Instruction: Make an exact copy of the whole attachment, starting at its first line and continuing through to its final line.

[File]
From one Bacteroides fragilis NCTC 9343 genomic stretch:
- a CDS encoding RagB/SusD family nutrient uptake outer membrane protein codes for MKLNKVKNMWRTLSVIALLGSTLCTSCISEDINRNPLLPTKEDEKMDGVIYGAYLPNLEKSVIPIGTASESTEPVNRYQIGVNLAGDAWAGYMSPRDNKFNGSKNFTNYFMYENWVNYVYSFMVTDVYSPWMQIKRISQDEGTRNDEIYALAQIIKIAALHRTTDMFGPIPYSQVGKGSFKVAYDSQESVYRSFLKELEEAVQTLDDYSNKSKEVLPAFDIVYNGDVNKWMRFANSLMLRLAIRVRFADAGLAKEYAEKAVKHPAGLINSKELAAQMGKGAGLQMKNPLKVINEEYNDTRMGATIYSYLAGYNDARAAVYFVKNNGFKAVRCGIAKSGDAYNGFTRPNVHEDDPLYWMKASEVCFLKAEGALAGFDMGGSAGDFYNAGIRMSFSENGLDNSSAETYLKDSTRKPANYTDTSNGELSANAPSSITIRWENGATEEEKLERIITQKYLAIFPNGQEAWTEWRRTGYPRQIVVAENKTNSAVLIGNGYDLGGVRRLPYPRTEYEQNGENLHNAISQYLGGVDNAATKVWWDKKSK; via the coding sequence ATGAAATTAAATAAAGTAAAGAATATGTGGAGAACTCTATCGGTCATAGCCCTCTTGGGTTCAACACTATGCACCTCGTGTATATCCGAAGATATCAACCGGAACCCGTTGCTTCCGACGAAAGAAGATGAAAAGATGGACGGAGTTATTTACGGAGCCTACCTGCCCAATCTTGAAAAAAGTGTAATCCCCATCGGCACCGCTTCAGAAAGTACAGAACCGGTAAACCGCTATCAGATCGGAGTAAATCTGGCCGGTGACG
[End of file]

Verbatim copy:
From one Bacteroides fragilis NCTC 9343 genomic stretch:
- a CDS encoding RagB/SusD family nutrient uptake outer membrane protein codes for MKLNKVKNMWRTLSVIALLGSTLCTSCISEDINRNPLLPTKEDEKMDGVIYGAYLPNLEKSVIPIGTASESTEPVNRYQIGVNLAGDAWAGYMSPRDNKFNGSKNFTNYFMYENWVNYVYSFMVTDVYSPWMQIKRISQDEGTRNDEIYALAQIIKIAALHRTTDMFGPIPYSQVGKGSFKVAYDSQESVYRSFLKELEEAVQTLDDYSNKSKEVLPAFDIVYNGDVNKWMRFANSLMLRLAIRVRFADAGLAKEYAEKAVKHPAGLINSKELAAQMGKGAGLQMKNPLKVINEEYNDTRMGATIYSYLAGYNDARAAVYFVKNNGFKAVRCGIAKSGDAYNGFTRPNVHEDDPLYWMKASEVCFLKAEGALAGFDMGGSAGDFYNAGIRMSFSENGLDNSSAETYLKDSTRKPANYTDTSNGELSANAPSSITIRWENGATEEEKLERIITQKYLAIFPNGQEAWTEWRRTGYPRQIVVAENKTNSAVLIGNGYDLGGVRRLPYPRTEYEQNGENLHNAISQYLGGVDNAATKVWWDKKSK; via the coding sequence ATGAAATTAAATAAAGTAAAGAATATGTGGAGAACTCTATCGGTCATAGCCCTCTTGGGTTCAACACTATGCACCTCGTGTATATCCGAAGATATCAACCGGAACCCGTTGCTTCCGACGAAAGAAGATGAAAAGATGGACGGAGTTATTTACGGAGCCTACCTGCCCAATCTTGAAAAAAGTGTAATCCCCATCGGCACCGCTTCAGAAAGTACAGAACCGGTAAACCGCTATCAGATCGGAGTAAATCTGGCCGGTGACG